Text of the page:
Divorce is a big decision and once you decide to divorce, what do you do next?
Here in Washington, we have a “no fault” divorce law. This means that if just one of you wants a divorce, even if this isn’t a mutual decision, eventually the court will grant the divorce.
If you want to streamline the process and you have the means to do so, hiring a lawyer, whether full representation or to work with you in a supporting role, will definitely help.
How to choose an attorney can feel daunting. Often, the best place to start is ask a trusted friend or look online at https://collaborativeprofessionalsofwashington.org, https://collaborativedivorcewashington.com/, https://whatcomcollaborativelaw.com or https://kingcountycollab.org
A Collaboratively trained lawyer will do their best to keep you out of court, which should be a last resort.
To start the legal process for your divorce, you and your spouse file a Petition for Divorce. You can file as Co-Petitioners, or if needed, your spouse can sign the Joinder provision, so no one is surprised by a stranger showing up at their door with divorce papers.
What happens once the Petition for Divorce is filed? You can expect the following:
- The clock on the minimum 90-day waiting period starts (you have more time as needed, but this is the soonest you can finalize your divorce after you file.)
- The court automatically issues a Temporary Restraining Order. This Temporary Restraining Order tells the parties that unless both agree in writing, neither person is to make any major changes to your financial situation or the arrangements regarding care for the children.
- If you have children, you will need to attend a mandatory parenting seminar.
Next, take a deep breath since the first step is behind you!
Legally, to finalize your divorce, you will need to make sure that you have fairly and equitably divided your assets and debts and determined whether spousal support (also called maintenance or alimony) should be included.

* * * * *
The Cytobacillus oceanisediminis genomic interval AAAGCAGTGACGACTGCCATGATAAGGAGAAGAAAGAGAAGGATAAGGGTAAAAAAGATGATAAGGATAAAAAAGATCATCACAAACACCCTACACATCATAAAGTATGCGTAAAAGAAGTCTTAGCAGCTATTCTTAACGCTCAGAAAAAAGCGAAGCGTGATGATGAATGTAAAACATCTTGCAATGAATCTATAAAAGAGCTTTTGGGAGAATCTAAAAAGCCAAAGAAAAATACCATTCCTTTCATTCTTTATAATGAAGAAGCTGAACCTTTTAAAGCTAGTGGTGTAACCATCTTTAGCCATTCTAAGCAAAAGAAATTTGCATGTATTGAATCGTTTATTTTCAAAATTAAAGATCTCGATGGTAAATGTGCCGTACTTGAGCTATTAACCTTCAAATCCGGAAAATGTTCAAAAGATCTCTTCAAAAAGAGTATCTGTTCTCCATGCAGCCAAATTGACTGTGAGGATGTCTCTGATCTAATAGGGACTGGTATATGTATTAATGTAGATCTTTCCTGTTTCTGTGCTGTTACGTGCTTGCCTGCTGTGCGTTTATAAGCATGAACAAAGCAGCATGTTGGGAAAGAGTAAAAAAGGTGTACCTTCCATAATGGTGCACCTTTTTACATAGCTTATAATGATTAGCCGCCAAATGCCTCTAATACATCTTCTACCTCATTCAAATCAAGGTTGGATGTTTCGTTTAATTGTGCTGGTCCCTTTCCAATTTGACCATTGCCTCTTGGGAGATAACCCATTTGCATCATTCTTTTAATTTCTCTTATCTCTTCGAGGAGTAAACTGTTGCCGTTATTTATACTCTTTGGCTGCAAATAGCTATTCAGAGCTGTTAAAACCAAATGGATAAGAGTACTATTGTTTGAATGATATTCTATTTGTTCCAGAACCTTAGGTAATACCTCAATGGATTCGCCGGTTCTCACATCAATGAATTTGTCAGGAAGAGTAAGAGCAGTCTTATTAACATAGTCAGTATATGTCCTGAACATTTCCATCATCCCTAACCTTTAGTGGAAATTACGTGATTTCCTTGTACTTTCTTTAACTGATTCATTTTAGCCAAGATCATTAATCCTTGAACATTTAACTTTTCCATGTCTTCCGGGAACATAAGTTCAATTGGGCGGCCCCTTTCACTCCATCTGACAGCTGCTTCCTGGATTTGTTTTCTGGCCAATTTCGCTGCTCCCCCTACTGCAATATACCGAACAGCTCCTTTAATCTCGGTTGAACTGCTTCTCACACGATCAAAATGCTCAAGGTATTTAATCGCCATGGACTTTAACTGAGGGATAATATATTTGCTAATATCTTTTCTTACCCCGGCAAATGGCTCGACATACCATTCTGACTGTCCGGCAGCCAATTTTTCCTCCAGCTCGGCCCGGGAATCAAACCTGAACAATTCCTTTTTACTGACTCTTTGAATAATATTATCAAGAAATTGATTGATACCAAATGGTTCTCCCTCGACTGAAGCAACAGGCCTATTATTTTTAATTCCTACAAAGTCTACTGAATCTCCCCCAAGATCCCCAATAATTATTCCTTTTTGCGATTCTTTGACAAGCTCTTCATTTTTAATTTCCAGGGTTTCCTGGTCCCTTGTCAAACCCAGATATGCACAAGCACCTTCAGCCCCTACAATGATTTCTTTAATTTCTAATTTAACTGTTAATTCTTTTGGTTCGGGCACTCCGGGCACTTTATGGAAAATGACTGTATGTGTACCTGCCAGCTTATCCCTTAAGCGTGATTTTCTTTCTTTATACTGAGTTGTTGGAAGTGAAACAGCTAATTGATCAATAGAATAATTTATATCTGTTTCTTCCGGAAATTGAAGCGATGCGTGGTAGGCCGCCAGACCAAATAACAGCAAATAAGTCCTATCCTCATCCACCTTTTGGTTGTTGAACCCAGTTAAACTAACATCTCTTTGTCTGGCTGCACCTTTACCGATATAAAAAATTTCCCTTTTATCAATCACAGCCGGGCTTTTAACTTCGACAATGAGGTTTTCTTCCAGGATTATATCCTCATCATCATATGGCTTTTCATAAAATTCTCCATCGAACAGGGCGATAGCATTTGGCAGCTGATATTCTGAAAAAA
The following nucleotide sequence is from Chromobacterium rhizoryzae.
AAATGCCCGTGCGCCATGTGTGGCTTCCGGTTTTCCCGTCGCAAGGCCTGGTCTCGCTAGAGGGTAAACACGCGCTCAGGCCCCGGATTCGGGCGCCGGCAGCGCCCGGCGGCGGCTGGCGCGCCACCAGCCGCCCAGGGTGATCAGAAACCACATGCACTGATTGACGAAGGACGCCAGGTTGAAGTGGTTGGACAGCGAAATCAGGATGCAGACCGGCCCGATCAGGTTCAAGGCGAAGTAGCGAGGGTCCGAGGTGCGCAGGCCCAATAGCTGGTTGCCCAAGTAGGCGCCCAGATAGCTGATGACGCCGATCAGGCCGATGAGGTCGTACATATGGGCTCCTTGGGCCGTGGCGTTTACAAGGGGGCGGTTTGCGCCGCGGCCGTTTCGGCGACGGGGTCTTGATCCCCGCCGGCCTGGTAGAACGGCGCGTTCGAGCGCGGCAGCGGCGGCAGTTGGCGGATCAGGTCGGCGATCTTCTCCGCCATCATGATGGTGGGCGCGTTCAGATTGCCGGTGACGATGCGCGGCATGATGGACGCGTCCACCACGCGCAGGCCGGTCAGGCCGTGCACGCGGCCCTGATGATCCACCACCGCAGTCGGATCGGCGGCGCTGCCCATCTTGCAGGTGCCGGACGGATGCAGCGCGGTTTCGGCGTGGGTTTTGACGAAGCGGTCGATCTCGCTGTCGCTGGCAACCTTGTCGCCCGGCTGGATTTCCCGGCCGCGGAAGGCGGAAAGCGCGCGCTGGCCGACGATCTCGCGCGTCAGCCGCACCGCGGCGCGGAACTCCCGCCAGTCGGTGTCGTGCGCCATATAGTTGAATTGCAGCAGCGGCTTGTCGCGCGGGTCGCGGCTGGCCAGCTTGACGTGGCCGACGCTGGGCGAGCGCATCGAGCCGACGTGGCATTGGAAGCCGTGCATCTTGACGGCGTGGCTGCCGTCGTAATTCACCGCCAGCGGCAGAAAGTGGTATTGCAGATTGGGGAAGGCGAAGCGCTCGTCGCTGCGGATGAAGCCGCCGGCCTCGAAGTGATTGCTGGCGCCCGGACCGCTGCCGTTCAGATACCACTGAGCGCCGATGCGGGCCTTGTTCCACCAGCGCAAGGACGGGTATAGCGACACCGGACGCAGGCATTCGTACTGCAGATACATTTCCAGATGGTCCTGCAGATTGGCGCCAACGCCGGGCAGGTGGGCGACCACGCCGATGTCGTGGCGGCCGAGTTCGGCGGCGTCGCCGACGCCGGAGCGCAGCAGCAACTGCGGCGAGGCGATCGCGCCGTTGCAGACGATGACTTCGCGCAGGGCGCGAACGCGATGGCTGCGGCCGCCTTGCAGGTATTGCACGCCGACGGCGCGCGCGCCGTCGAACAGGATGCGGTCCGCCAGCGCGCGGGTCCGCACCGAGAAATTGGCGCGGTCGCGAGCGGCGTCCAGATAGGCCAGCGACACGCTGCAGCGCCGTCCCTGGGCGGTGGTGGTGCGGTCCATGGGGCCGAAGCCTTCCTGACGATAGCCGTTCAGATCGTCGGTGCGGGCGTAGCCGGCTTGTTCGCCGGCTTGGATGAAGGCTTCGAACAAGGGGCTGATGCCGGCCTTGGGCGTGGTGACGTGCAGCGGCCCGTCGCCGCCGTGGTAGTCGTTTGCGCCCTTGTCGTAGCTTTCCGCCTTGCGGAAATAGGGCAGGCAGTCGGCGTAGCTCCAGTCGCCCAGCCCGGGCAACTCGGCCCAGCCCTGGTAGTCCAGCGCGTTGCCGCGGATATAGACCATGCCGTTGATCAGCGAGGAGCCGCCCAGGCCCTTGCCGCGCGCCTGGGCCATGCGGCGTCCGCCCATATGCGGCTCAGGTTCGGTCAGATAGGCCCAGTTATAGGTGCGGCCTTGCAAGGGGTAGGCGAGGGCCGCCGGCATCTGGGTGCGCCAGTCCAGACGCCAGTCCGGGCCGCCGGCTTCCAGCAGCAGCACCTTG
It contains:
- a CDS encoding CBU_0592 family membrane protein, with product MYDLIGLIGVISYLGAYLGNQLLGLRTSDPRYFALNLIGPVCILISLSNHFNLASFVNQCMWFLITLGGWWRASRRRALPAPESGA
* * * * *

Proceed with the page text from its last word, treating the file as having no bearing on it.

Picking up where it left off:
If you have minor children you will need a parenting plan and a child support order with supporting child support worksheets.
Sometime parties use a Separation Agreement or Property Settlement Agreement. This document has the details of your divorce and isn’t filed with the court. This is also a binding agreement. Lastly, the court signs your Findings and Conclusions about a Marriage and the Final Divorce Order.
You are legally divorced once the court signs your final divorce order.
After the divorce, depending on the types of assets you divided, you may need additional documents to transfer property or divide retirement accounts. Your Collaboratively trained attorney can guide you through these final steps.
I have been practicing law since 1988. I started my career as a King County public defender. I handled hundreds of cases both criminal and civil. Trial was the traditional way to resolve a case and in some cases, that was the best process. I excelled in the courtroom and felt the thrill of winning. That changed when I started doing family law and saw the degree of emotional and financial damage litigation can have on families.